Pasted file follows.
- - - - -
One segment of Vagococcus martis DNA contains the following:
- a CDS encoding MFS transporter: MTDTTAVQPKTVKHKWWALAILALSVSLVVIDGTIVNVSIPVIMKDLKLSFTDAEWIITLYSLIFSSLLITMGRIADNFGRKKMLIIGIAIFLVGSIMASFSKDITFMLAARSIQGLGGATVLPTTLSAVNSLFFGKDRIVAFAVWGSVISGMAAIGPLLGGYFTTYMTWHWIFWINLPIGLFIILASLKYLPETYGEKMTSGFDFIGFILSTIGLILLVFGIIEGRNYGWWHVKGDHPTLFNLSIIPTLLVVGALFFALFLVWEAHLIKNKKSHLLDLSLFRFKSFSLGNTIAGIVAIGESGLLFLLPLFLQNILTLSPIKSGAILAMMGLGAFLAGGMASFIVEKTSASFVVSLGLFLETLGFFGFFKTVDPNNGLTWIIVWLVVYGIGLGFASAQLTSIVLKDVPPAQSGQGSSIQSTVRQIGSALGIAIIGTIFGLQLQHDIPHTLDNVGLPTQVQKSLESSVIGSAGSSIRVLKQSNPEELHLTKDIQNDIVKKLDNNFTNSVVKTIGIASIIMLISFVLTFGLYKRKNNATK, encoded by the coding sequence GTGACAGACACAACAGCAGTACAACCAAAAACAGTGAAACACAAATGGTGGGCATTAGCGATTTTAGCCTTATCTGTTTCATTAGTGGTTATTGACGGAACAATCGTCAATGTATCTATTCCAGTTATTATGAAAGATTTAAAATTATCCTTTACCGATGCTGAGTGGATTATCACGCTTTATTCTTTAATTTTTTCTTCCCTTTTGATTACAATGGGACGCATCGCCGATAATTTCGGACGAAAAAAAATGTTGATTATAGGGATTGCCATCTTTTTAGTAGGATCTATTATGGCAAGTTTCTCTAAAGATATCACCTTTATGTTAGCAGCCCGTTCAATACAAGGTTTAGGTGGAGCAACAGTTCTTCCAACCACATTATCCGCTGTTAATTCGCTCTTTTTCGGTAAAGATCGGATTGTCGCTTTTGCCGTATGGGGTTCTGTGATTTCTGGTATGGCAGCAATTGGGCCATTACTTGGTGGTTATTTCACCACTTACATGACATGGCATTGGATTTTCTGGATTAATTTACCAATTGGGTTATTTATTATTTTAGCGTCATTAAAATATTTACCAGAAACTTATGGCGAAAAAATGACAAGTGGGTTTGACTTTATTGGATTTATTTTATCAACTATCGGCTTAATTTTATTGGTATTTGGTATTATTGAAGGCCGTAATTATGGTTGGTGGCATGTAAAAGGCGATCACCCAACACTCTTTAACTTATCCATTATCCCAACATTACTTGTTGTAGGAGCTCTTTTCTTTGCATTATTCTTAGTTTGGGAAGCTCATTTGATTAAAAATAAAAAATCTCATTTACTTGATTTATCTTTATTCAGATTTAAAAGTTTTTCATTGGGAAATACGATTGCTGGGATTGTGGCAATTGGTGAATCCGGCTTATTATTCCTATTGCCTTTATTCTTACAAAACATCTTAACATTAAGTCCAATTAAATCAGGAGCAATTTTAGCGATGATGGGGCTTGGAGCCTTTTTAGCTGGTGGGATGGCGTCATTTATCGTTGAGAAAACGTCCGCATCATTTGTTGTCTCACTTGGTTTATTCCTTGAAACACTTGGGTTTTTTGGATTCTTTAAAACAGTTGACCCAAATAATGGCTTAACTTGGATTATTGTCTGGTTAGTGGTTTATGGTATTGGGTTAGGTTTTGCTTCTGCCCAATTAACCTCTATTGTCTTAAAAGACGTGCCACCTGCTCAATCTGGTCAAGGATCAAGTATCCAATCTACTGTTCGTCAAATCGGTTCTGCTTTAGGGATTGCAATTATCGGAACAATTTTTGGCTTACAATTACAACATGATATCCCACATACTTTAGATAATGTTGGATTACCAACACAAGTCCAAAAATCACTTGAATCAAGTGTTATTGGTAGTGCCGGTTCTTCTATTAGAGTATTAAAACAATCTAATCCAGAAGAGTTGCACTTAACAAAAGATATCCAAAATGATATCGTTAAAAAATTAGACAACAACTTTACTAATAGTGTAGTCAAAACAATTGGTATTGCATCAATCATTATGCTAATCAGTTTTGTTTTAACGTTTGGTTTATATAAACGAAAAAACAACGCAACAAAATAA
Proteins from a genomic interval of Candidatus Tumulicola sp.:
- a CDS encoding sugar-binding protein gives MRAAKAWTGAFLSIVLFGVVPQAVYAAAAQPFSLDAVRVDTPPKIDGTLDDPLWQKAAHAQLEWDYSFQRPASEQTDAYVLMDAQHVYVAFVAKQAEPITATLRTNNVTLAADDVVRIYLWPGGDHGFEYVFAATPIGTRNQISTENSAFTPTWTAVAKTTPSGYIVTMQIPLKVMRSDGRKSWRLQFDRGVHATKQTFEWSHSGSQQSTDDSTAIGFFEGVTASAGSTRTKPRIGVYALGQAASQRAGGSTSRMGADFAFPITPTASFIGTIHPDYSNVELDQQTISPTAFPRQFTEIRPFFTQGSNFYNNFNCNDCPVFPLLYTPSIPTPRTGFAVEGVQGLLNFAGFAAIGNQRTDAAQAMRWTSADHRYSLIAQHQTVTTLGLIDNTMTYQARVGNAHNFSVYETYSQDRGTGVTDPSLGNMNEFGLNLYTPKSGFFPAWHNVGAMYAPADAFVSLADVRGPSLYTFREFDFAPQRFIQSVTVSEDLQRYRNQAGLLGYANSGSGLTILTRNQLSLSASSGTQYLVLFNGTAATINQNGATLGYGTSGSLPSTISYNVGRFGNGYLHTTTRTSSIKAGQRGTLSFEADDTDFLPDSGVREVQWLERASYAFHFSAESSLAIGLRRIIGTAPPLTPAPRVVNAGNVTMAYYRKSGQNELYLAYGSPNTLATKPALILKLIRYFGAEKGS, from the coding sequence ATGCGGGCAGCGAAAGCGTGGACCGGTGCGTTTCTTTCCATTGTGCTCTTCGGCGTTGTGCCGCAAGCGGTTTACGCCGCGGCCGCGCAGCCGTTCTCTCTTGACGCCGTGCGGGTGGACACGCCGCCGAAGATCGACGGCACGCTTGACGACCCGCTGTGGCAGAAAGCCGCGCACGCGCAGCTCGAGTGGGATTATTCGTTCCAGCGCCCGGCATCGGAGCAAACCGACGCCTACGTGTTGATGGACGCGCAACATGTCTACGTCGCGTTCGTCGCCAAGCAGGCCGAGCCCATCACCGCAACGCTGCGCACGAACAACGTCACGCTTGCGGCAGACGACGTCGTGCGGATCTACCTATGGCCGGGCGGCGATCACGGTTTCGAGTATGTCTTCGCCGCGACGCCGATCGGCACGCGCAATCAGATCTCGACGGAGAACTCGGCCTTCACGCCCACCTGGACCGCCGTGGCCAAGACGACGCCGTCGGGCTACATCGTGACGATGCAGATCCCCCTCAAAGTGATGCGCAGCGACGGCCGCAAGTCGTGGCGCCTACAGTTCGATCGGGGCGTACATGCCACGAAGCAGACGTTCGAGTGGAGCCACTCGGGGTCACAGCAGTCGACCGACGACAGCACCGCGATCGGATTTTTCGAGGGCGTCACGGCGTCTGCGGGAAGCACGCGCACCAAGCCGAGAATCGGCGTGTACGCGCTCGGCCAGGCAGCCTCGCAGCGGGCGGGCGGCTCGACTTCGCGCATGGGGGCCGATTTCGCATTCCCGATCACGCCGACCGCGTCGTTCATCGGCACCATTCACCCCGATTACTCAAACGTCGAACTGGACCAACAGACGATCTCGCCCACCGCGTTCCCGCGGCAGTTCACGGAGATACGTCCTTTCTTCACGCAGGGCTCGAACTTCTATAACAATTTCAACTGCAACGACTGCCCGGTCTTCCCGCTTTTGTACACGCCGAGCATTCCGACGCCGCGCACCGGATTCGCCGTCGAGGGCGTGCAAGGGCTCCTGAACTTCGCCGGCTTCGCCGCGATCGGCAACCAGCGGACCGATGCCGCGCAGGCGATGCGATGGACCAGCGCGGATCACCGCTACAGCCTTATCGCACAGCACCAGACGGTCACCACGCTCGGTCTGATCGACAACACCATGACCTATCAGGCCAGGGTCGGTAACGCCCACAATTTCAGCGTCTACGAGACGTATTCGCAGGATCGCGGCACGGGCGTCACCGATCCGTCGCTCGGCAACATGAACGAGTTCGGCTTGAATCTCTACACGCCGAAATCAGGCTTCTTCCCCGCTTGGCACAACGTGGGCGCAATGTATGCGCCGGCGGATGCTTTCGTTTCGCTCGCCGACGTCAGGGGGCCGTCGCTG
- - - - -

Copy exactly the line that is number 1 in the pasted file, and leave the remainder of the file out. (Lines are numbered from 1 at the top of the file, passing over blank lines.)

One segment of Vagococcus martis DNA contains the following: